Prior to the 2004 college football season, the Manning Award was created by the Allstate Sugar Bowl in honor of the college football accomplishments of Archie, Peyton and Eli Manning. It is the only college football quarterback award that includes the candidates' bowl performances in its balloting; therefore, it is presented annually following the completion of the bowl season. The winner is selected by a panel of national media covering college football, as well as each of the Mannings.
The list of Manning Award winners reads like a Who's Who for the quarterback position. USC's Matt Leinart was the inaugural winner in 2005 after a stellar undefeated regular season and an outstanding performance in the BCS National Championship Game. He passed for 332 yards and five touchdowns in the Trojans' 55-19 win over Oklahoma. Leinart was selected 10th in the 2006 NFL draft and is currently with the Arizona Cardinals.
In 2006, Texas' Vince Young claimed the Award as he led his undefeated Longhorns to a national championship over defending BCS champion USC. Young completed 30-of-40 passes for 267 yards and rushed for 200 yards and three touchdowns in the 41-38 victory. His 8-yard touchdown with 19 seconds remaining lifted Texas to the win. Young was the NFL's third overall pick in 2006 and is currently with the Tennessee Titans.
LSU's JaMarcus Russell captured the third annual Manning Award after his performance in the 2007 Sugar Bowl. He completed 21-of-34 passes for 332 yards with two touchdowns and rushed for another 16 yards and a score in the Tiger's 41-14 victory over Notre Dame. Russell was selected first overall in the NFL draft by the Oakland Raiders.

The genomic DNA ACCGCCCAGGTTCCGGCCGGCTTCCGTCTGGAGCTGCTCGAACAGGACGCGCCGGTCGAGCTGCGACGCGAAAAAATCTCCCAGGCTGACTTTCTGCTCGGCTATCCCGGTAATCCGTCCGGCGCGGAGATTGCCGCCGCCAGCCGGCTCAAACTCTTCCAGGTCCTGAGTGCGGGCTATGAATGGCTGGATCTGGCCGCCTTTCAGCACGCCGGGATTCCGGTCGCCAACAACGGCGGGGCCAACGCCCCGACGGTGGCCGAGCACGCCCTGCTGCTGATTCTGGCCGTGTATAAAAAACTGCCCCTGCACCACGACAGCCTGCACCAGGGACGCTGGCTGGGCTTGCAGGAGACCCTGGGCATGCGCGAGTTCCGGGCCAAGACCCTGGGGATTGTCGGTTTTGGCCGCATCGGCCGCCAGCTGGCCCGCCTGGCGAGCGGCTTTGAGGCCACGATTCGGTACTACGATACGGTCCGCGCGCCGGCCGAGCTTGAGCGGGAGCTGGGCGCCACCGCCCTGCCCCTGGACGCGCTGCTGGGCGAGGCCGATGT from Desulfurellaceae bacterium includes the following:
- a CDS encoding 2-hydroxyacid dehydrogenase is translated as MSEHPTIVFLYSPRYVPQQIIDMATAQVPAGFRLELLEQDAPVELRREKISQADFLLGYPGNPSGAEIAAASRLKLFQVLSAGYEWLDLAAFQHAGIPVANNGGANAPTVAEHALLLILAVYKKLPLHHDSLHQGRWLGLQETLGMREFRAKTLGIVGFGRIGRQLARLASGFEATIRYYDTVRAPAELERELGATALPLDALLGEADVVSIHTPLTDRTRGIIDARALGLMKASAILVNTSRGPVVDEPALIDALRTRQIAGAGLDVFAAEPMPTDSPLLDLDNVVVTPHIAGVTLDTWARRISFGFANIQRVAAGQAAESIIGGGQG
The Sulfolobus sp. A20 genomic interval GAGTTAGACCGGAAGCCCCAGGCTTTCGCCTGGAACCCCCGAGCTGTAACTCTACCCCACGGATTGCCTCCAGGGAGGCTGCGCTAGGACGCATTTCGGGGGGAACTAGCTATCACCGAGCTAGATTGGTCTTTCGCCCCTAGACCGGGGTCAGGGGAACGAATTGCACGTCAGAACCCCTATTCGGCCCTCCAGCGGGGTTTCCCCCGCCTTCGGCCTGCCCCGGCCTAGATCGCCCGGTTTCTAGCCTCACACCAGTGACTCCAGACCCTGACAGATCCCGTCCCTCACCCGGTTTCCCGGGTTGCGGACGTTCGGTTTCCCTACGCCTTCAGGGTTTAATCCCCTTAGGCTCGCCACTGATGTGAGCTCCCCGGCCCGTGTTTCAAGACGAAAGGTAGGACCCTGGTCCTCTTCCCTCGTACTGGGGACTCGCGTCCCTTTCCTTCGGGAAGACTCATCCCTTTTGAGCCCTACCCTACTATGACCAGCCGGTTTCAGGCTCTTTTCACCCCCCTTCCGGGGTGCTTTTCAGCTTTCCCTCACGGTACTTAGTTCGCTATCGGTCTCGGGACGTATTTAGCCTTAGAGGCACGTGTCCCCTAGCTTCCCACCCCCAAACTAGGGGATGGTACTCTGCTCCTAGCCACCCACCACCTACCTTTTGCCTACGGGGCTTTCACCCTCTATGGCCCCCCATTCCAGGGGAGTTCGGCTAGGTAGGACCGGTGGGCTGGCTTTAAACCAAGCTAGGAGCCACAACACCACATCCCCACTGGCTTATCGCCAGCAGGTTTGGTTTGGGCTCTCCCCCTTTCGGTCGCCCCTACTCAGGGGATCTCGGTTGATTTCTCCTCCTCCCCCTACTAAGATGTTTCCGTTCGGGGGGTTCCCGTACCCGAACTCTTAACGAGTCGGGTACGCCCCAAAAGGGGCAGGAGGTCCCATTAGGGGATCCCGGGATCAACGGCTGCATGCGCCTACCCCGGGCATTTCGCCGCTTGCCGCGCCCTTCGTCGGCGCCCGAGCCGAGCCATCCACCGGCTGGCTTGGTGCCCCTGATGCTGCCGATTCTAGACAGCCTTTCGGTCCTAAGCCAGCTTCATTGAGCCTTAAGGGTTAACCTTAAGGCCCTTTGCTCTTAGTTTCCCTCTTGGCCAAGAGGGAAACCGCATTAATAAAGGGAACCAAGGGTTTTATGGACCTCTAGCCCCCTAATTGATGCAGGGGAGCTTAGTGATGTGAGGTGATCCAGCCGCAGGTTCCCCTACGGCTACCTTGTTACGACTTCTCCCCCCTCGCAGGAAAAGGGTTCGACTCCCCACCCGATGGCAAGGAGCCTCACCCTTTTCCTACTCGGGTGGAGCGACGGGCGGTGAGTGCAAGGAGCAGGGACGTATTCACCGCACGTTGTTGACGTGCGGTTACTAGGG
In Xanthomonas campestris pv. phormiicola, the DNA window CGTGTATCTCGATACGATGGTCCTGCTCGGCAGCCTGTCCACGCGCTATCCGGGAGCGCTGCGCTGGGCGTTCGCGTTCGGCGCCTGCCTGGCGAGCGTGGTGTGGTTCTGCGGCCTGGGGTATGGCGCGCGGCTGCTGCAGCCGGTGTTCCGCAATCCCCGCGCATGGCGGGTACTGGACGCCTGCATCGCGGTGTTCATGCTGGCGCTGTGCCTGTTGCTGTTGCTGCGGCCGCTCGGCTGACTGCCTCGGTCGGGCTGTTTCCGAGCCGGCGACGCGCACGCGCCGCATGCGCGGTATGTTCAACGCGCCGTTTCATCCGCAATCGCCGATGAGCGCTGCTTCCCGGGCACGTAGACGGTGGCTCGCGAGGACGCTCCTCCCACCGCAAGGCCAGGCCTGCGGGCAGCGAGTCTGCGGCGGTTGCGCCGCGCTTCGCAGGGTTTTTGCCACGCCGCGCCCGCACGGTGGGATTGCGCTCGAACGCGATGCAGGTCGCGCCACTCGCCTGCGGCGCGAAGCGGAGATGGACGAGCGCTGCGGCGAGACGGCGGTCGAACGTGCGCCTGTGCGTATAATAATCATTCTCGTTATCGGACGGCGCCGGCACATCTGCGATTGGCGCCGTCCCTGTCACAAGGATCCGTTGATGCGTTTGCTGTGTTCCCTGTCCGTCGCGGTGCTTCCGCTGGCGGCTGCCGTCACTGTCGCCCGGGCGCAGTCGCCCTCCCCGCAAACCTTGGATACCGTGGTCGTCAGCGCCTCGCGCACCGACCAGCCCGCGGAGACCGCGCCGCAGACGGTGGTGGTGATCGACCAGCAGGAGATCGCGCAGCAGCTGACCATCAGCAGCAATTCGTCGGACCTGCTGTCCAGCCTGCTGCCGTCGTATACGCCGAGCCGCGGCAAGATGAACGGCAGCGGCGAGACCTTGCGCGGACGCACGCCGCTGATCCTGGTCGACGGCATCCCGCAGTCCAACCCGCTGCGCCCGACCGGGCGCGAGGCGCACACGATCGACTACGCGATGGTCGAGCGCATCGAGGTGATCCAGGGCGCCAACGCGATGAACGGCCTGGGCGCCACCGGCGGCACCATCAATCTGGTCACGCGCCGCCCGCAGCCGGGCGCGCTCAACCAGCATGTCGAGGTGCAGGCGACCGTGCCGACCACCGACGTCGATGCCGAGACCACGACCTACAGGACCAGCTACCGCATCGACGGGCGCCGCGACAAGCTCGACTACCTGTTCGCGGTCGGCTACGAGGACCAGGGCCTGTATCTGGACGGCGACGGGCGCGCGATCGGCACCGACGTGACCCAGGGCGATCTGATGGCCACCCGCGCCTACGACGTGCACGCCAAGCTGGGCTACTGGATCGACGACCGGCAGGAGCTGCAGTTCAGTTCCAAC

In 2008, Boston College's Matt Ryan was honored as he led his team to three road wins over ranked teams, and capped off his season with a three-touchdown performance in leading the Eagles to a 24-21 win over Michigan State in the Champs Sports Bowl. Ryan went on to be selected third overall in the 2008 NFL draft by the Atlanta Falcons.
Presented with the honor in 2009, Tim Tebow collected the prestigious honor after leading the Florida Gators to the BCS National Championship with a hard-fought victory over Oklahoma in Miami. He threw for 231 yards and a pair of touchdowns while also rushing for 109 yards in the win. The Heisman Trophy winner in 2007, Tebow threw for 2,746 yards with 30 touchdowns while running for 673 yards and another 12 touchdowns as a junior.
The 2010 winner, Colt McCoy, the winningest quarterback in college football history, continued the tradition of excellence to be honored by this award. McCoy led Texas to a perfect 13-0 regular season record, completing 70.6 percent of his passes for 3,521 yards with 27 touchdowns.
In 2011, Cameron Newton earned the Manning Award honor after leading the Tigers to their first national championship since 1957. For the season, the College Park, Ga., product rushed for 1,473 yards and 20 touchdowns while passing for 2,854 yards and 30 scores. He also caught one touchdown pass to account for a school season record 51 touchdowns. The junior also set Auburn single-season records for rushing touchdowns, passing touchdowns, total offense and rushing yards by a quarterback.
Robert Griffin, III, the sensational breakthrough talent of the 2011 college football season, was selected as the winner of the 2011-12 Manning Award. The junior signal-caller set or tied 54 school records in three full seasons at Baylor, finishing the 2011 season with school records of 4,293 yards, 37 passing touchdowns and a passer efficiency rating of 189.5 (second-best in NCAA FBS history).
This past year's Manning Award winner was the sensational freshman star from Texas A&M, Johnny Manziel. Manziel's spectacular debut season featured a long list of unprecedented accomplishments. In addition to becoming the first freshman to win the Manning Award, he was the first freshman to win the Heisman Trophy and the Davey O'Brien Award. He was the first freshman in FBS history, and just the fifth player ever, to have 3,000 passing yards and 1,000 rushing yards in a season.